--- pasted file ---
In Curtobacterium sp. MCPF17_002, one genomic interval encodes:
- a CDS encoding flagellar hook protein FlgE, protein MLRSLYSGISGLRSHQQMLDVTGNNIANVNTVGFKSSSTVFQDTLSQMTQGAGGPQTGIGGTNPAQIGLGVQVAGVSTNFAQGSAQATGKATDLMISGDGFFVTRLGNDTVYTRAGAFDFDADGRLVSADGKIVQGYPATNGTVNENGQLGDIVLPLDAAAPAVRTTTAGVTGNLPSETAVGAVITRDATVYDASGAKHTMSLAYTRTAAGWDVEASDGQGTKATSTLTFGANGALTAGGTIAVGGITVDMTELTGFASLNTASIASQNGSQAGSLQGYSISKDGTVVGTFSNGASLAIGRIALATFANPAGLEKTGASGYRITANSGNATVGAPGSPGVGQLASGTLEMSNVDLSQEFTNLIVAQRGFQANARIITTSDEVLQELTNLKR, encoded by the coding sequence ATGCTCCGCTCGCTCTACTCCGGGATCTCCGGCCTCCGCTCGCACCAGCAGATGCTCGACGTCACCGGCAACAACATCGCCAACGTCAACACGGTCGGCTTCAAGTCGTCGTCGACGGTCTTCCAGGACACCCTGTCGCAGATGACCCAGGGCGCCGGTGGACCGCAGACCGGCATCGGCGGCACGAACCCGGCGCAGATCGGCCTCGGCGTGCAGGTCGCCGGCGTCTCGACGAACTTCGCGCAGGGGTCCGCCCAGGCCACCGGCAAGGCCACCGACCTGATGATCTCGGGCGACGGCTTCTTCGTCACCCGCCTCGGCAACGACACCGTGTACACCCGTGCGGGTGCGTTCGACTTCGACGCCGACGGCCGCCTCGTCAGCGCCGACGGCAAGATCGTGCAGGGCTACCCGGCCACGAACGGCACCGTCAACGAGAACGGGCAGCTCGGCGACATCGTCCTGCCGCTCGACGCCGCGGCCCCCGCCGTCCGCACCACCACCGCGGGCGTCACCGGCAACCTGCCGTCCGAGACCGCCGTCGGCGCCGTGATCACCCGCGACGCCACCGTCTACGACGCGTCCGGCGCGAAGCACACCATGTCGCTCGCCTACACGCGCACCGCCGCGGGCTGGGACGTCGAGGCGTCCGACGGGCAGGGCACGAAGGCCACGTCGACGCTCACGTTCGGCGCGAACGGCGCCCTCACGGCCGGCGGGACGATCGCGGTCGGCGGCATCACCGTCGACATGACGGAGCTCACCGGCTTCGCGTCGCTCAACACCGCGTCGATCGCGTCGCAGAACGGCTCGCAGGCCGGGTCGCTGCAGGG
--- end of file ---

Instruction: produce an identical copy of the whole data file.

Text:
In Curtobacterium sp. MCPF17_002, one genomic interval encodes:
- a CDS encoding flagellar hook protein FlgE, protein MLRSLYSGISGLRSHQQMLDVTGNNIANVNTVGFKSSSTVFQDTLSQMTQGAGGPQTGIGGTNPAQIGLGVQVAGVSTNFAQGSAQATGKATDLMISGDGFFVTRLGNDTVYTRAGAFDFDADGRLVSADGKIVQGYPATNGTVNENGQLGDIVLPLDAAAPAVRTTTAGVTGNLPSETAVGAVITRDATVYDASGAKHTMSLAYTRTAAGWDVEASDGQGTKATSTLTFGANGALTAGGTIAVGGITVDMTELTGFASLNTASIASQNGSQAGSLQGYSISKDGTVVGTFSNGASLAIGRIALATFANPAGLEKTGASGYRITANSGNATVGAPGSPGVGQLASGTLEMSNVDLSQEFTNLIVAQRGFQANARIITTSDEVLQELTNLKR, encoded by the coding sequence ATGCTCCGCTCGCTCTACTCCGGGATCTCCGGCCTCCGCTCGCACCAGCAGATGCTCGACGTCACCGGCAACAACATCGCCAACGTCAACACGGTCGGCTTCAAGTCGTCGTCGACGGTCTTCCAGGACACCCTGTCGCAGATGACCCAGGGCGCCGGTGGACCGCAGACCGGCATCGGCGGCACGAACCCGGCGCAGATCGGCCTCGGCGTGCAGGTCGCCGGCGTCTCGACGAACTTCGCGCAGGGGTCCGCCCAGGCCACCGGCAAGGCCACCGACCTGATGATCTCGGGCGACGGCTTCTTCGTCACCCGCCTCGGCAACGACACCGTGTACACCCGTGCGGGTGCGTTCGACTTCGACGCCGACGGCCGCCTCGTCAGCGCCGACGGCAAGATCGTGCAGGGCTACCCGGCCACGAACGGCACCGTCAACGAGAACGGGCAGCTCGGCGACATCGTCCTGCCGCTCGACGCCGCGGCCCCCGCCGTCCGCACCACCACCGCGGGCGTCACCGGCAACCTGCCGTCCGAGACCGCCGTCGGCGCCGTGATCACCCGCGACGCCACCGTCTACGACGCGTCCGGCGCGAAGCACACCATGTCGCTCGCCTACACGCGCACCGCCGCGGGCTGGGACGTCGAGGCGTCCGACGGGCAGGGCACGAAGGCCACGTCGACGCTCACGTTCGGCGCGAACGGCGCCCTCACGGCCGGCGGGACGATCGCGGTCGGCGGCATCACCGTCGACATGACGGAGCTCACCGGCTTCGCGTCGCTCAACACCGCGTCGATCGCGTCGCAGAACGGCTCGCAGGCCGGGTCGCTGCAGGG